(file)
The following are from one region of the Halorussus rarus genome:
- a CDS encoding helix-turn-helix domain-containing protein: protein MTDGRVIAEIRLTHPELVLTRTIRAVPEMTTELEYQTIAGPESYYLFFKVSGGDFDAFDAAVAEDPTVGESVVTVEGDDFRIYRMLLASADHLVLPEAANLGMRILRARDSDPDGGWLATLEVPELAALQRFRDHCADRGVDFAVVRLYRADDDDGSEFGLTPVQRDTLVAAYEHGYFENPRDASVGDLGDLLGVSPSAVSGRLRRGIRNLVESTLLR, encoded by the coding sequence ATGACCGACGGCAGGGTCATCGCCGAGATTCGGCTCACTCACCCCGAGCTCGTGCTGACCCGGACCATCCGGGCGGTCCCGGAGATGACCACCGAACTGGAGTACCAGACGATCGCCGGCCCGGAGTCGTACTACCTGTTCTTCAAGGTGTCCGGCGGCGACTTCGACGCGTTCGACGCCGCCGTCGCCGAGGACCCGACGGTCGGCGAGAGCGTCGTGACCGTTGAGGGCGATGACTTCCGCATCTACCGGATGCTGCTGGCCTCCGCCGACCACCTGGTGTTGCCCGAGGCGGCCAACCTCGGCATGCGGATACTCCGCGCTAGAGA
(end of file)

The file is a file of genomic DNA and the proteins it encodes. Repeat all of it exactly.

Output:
The following are from one region of the Halorussus rarus genome:
- a CDS encoding helix-turn-helix domain-containing protein: protein MTDGRVIAEIRLTHPELVLTRTIRAVPEMTTELEYQTIAGPESYYLFFKVSGGDFDAFDAAVAEDPTVGESVVTVEGDDFRIYRMLLASADHLVLPEAANLGMRILRARDSDPDGGWLATLEVPELAALQRFRDHCADRGVDFAVVRLYRADDDDGSEFGLTPVQRDTLVAAYEHGYFENPRDASVGDLGDLLGVSPSAVSGRLRRGIRNLVESTLLR, encoded by the coding sequence ATGACCGACGGCAGGGTCATCGCCGAGATTCGGCTCACTCACCCCGAGCTCGTGCTGACCCGGACCATCCGGGCGGTCCCGGAGATGACCACCGAACTGGAGTACCAGACGATCGCCGGCCCGGAGTCGTACTACCTGTTCTTCAAGGTGTCCGGCGGCGACTTCGACGCGTTCGACGCCGCCGTCGCCGAGGACCCGACGGTCGGCGAGAGCGTCGTGACCGTTGAGGGCGATGACTTCCGCATCTACCGGATGCTGCTGGCCTCCGCCGACCACCTGGTGTTGCCCGAGGCGGCCAACCTCGGCATGCGGATACTCCGCGCTAGAGA